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BitFenix Outlaw Case Review

BluePanda    -   October 5, 2011
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Closer Look:

Opening the case, I am once again introduced to its “backwards” orientation. With that all figured out and my brain working with the upside-down motherboard configuration, I can finally start visualizing how my build will fit inside. As a note, it looks like my radiator might have to find a home at the top of this case – the back 120 mm fan slot is rather closed-in on two sides, significantly limiting the amount of space to mount anything other than a fan.

Looking at the opened case, I find room for 4 HDD and 3 optical drives of my choice. The two bottom HDD slots seem to have soundproofing rubber grommets to help reduce noise inside the case. I wonder, though, about the extent of effort to get drives in there while my PSU is installed. Turning it around to the backside, I start to question why this back panel even comes off – there isn’t even a bit of space between the back panel and the actual back of the case. There is a little nook where they have placed the tiny cardboard box of screws and zip-ties – maybe they think I’ll cram some cables there? On a rather serious note, there is maybe a millimeter of space back there. Don’t count on running any “secret” cables behind the motherboard tray.

 

 

 

With both panels removed, we get a better look at the internal guts of the case. The build quality, as noted prior, is pretty feeble. The panels are thin and easily bendable, but they bounce back to their original shape without a problem. While I am saddened to find only one fan in the case – a simple exhaust out the back – I am not too surprised and just glad to see a fan included, given the price. There are, however, two spots on the top, one spot on the bottom, and two spots on the side panel for additional cooling. I think this case would perform best with more fans, but for review purposes, I will be testing it as delivered.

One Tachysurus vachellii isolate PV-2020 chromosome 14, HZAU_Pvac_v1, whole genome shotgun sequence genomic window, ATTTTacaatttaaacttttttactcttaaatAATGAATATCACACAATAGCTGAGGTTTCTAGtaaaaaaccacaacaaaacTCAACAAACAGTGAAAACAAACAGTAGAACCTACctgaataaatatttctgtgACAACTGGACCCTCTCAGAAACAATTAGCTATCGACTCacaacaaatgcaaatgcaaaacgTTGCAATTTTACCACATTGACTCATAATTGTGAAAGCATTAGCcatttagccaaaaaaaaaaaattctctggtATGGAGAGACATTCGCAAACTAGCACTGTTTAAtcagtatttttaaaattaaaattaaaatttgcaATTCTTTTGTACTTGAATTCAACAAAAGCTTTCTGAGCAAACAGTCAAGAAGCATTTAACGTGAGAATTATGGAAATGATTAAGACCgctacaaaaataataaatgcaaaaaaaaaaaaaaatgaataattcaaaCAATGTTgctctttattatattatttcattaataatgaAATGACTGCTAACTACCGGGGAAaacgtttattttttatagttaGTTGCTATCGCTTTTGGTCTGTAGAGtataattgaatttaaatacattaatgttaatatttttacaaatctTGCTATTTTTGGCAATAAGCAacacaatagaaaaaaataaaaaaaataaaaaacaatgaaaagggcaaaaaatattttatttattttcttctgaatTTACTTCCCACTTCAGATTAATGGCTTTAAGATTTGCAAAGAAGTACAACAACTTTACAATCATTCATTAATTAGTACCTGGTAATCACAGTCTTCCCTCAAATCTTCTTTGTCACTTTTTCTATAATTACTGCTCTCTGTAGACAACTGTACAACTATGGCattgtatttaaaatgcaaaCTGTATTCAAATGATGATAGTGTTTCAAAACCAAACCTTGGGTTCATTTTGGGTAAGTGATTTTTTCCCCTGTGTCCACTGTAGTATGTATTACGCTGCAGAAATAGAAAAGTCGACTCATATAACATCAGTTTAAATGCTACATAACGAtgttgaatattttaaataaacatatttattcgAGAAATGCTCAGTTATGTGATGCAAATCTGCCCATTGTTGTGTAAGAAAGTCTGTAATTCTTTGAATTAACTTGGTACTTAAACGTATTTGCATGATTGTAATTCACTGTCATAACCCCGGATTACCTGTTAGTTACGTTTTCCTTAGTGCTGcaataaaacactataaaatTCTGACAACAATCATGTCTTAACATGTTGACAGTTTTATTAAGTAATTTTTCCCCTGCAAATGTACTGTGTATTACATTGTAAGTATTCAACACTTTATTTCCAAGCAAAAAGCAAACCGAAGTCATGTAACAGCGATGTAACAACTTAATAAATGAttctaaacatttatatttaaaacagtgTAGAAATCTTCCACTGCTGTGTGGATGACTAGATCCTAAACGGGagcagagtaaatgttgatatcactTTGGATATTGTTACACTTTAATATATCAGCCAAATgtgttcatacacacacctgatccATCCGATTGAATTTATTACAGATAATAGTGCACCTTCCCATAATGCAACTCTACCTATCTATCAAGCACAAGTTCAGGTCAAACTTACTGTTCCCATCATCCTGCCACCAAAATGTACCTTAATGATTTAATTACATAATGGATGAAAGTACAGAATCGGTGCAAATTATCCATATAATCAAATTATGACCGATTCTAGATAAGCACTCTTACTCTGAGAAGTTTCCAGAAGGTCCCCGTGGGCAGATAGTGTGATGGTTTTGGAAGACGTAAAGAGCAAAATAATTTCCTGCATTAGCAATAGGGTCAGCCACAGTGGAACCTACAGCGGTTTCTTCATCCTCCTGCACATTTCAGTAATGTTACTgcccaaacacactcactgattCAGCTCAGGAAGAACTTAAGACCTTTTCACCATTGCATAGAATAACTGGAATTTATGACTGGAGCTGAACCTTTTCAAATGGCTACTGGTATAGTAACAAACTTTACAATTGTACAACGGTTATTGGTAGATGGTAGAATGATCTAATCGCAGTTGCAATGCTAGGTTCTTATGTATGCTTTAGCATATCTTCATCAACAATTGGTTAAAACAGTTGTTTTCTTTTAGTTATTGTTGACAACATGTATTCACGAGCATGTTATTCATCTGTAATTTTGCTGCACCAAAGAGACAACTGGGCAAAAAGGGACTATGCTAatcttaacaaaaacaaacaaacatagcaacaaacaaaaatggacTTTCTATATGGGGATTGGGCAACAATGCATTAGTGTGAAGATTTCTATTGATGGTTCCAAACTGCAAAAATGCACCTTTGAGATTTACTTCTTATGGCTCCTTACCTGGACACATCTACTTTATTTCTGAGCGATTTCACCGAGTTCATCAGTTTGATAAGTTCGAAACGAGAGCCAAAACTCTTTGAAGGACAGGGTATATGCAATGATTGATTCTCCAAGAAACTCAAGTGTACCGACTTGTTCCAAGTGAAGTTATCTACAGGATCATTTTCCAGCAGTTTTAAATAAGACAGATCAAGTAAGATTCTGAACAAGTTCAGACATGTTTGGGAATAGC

Looking at a few of the case’s “key” features, there really isn’t a whole lot to talk about it really is about as basic as you can get. I’m not complaining on that point, as it is intended as such and ends up coming at an affordable price. I must remind you, however, there aren’t going to be a lot of “bonus features” with this case. The thumb screws on the back (holding on the panels) are plastic-capped screws; this isn’t really an uncommon feature, but something I’m still surprised to find on cases today. The front panel cables are already fed through the back and ready to be plugged in. Unfortunately, it seems they have forgotten about the upside-down motherboard placement (or are using a standard set of cables) and lack of need for such an extensive length of cable. It will be a bit difficult to hide these wires, but it shouldn’t be too big a deal in the end. And to make you feel a little better about setting up your rig, they pre-mounted two of your mobo standoffs in the case! These feature lips that hold the standoff in place while you screw it in. It’s a nice feature that seems to be showing up on cases of every price level.